Published: January 31st 2006January 31st 2006
Saturday 21st February 2006.
Consulate General of India visa surgery - Mel Milap Centre, Glasgow.
After a lot of humming and hawing we finally booked our flights for India at the beginning of January. We managed to get a half decent deal having left it so late, by using Mick's BA clubcard on the off-chance and getting a cheaper deal than we'd seen 3 months earlier.
So the next stage was getting a visa. Website looked straight forward - surgery in Glasgow every second Saturday ... drop in between 9.30 and 12.00 to leave in your passport and pay fees, then come back to collect between 4.30 and 5.30. Excellent. We can drop in our passports, hit Glasgow for some holiday shopping and then collect in the evening. Erm, no.
We managed to find our way to the Mel Milap centre for 9.40am. Thought we saw a queue but figured that must be for something else. Erm, no. The queue was for visas. We walked in. It was a room FULL of people. All kinds of people. Lots of Indians. Some folk like us, looked a bit lost. Some serious backpackers. Some '2 weeks cheap deal in Goa'. Some saga tours. You can imagine. And in the middle of the room there was a table. And around the table there were 3 men of Indian origin. One of the men had a book of cloakroom tickets. Somebody said that you needed to get ticket off that man. So we did. It was number 107. Next moment one of the 3 men shouted '46'. About 10 minutes later it was number 47. We realised we had some time to wait. We had our internet downloaded visa application forms already filled in, with 2 passport sized photos carefully attached as requested on the form. While we waited however a significant number of people (specifically from the latter two categories above) had panic attacks about the need for passport photos and were given quick directions from like-minded people to a nearby instand photo booth, which no doubt was more than happy to provide the service for a totally reasonable cost to desperate Indian visa hunting types.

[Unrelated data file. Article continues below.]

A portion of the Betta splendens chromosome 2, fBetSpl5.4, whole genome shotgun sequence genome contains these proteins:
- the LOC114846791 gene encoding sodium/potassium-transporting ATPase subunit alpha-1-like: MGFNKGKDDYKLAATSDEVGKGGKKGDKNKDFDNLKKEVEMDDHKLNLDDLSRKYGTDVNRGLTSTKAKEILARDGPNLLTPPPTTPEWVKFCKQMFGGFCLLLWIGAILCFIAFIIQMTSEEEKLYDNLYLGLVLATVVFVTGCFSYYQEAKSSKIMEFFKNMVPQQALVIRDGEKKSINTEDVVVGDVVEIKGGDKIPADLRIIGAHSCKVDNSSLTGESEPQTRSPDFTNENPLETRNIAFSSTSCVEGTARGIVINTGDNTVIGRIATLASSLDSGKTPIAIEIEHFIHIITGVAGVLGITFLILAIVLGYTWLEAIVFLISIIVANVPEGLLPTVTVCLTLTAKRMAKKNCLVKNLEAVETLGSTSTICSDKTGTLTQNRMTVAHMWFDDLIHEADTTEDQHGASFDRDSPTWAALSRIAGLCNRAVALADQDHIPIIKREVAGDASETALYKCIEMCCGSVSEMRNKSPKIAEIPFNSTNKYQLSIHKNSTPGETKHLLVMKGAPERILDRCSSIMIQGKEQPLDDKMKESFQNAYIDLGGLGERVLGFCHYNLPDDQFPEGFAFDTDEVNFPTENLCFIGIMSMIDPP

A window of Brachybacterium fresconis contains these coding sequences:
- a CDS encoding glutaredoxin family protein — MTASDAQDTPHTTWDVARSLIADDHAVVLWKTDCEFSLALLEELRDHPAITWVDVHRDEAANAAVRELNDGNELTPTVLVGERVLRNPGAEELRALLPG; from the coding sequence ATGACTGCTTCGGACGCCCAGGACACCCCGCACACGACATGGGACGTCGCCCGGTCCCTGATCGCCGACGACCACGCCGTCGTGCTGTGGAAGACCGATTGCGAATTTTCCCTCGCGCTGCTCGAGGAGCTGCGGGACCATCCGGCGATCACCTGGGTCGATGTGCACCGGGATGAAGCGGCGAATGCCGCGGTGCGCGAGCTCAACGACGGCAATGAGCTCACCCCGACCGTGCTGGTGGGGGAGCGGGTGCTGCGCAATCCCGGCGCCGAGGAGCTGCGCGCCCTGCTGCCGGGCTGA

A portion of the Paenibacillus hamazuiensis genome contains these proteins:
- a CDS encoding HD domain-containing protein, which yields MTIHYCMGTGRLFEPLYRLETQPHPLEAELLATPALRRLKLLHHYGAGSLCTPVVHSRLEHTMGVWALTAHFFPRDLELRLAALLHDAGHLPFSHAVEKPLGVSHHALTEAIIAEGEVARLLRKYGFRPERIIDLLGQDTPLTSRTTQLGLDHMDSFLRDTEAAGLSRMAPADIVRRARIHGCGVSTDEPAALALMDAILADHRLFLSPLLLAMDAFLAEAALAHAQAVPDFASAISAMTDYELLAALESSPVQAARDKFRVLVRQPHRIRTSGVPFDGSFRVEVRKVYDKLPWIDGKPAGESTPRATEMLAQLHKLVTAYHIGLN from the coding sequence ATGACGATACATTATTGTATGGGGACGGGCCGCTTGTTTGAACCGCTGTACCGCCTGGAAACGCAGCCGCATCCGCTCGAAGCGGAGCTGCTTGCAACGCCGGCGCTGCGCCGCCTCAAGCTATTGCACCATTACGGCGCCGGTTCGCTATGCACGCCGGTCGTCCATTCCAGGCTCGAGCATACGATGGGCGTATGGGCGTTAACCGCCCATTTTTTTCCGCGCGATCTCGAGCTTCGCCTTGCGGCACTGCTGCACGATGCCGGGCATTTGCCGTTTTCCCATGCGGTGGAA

Approximately 2.5 hours of people-watching later our number was called to the desk in the middle of the room. The nice gentleman shared some lighthearted banter with us, checked out application forms, stapled our photos to the form and sent us back to the queue. I found out later that all the men around the table were volunteers from the sikh temple next door and that the consulate folk were upstairs.
All this time we were trying to figure out what the process was. It seemed that after people had been called to the desk in the middle, they still seemed to wait around. And every 40 minutes or so numbers were called upstairs in groups of 10. We naievely thought that this was for people who needed fast-tracked to pick up their visas all in one go. We were wrong.
Approximately 2.5 hours later our number was again called and we got to go upstairs :-) The time now was 1.50pm. One number from our group of 10 was called in (and I feel the need to point out that that number consisted of a couple - the girl wearing skinny leggings that were hanging off her and leather jacket, the guy with leather jacket and bright orange shirt buttoned right up to the collar and both with numerous facial piercings - who were applying for a business visa but were refused for some reason). At 2pm the consulate folk retired for lunch to the sikh temple next door (it looked very interesting btw, but I daren't go in). We were advised that they would either be 10 minutes, 15 minutes or 40 minutes. They were back in just about half an hour. When we finally got in to see them we passed over our application forms, enjoyed some more friendly banter, unsuccessfully tried to forget to pay our fees and were out in 5 minutes flat.
We called back at 5pm to find our shiny happy visas ready and waiting. It was a good day.